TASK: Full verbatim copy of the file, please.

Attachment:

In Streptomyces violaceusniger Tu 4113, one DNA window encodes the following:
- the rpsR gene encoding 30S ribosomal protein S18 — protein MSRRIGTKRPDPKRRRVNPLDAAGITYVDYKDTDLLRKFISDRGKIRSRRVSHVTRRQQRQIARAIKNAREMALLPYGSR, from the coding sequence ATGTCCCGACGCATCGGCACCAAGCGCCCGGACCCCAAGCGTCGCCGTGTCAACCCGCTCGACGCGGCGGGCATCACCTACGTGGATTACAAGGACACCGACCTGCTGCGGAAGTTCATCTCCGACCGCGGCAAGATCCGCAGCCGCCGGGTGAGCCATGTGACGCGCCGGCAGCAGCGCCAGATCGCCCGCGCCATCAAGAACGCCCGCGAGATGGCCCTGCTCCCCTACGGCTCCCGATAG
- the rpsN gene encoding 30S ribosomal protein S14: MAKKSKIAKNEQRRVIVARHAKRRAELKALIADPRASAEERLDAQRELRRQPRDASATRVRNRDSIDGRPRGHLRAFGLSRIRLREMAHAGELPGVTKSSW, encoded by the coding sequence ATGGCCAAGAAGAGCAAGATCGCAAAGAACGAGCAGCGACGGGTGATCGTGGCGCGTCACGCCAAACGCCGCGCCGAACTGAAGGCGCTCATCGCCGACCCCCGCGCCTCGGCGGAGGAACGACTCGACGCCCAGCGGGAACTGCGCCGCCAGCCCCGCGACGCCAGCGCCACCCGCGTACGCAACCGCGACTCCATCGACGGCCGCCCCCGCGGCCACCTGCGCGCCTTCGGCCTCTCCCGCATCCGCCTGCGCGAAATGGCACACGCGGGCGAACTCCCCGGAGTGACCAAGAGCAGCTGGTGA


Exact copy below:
In Streptomyces violaceusniger Tu 4113, one DNA window encodes the following:
- the rpsR gene encoding 30S ribosomal protein S18 — protein MSRRIGTKRPDPKRRRVNPLDAAGITYVDYKDTDLLRKFISDRGKIRSRRVSHVTRRQQRQIARAIKNAREMALLPYGSR, from the coding sequence ATGTCCCGACGCATCGGCACCAAGCGCCCGGACCCCAAGCGTCGCCGTGTCAACCCGCTCGACGCGGCGGGCATCACCTACGTGGATTACAAGGACACCGACCTGCTGCGGAAGTTCATCTCCGACCGCGGCAAGATCCGCAGCCGCCGGGTGAGCCATGTGACGCGCCGGCAGCAGCGCCAGATCGCCCGCGCCATCAAGAACGCCCGCGAGATGGCCCTGCTCCCCTACGGCTCCCGATAG
- the rpsN gene encoding 30S ribosomal protein S14: MAKKSKIAKNEQRRVIVARHAKRRAELKALIADPRASAEERLDAQRELRRQPRDASATRVRNRDSIDGRPRGHLRAFGLSRIRLREMAHAGELPGVTKSSW, encoded by the coding sequence ATGGCCAAGAAGAGCAAGATCGCAAAGAACGAGCAGCGACGGGTGATCGTGGCGCGTCACGCCAAACGCCGCGCCGAACTGAAGGCGCTCATCGCCGACCCCCGCGCCTCGGCGGAGGAACGACTCGACGCCCAGCGGGAACTGCGCCGCCAGCCCCGCGACGCCAGCGCCACCCGCGTACGCAACCGCGACTCCATCGACGGCCGCCCCCGCGGCCACCTGCGCGCCTTCGGCCTCTCCCGCATCCGCCTGCGCGAAATGGCACACGCGGGCGAACTCCCCGGAGTGACCAAGAGCAGCTGGTGA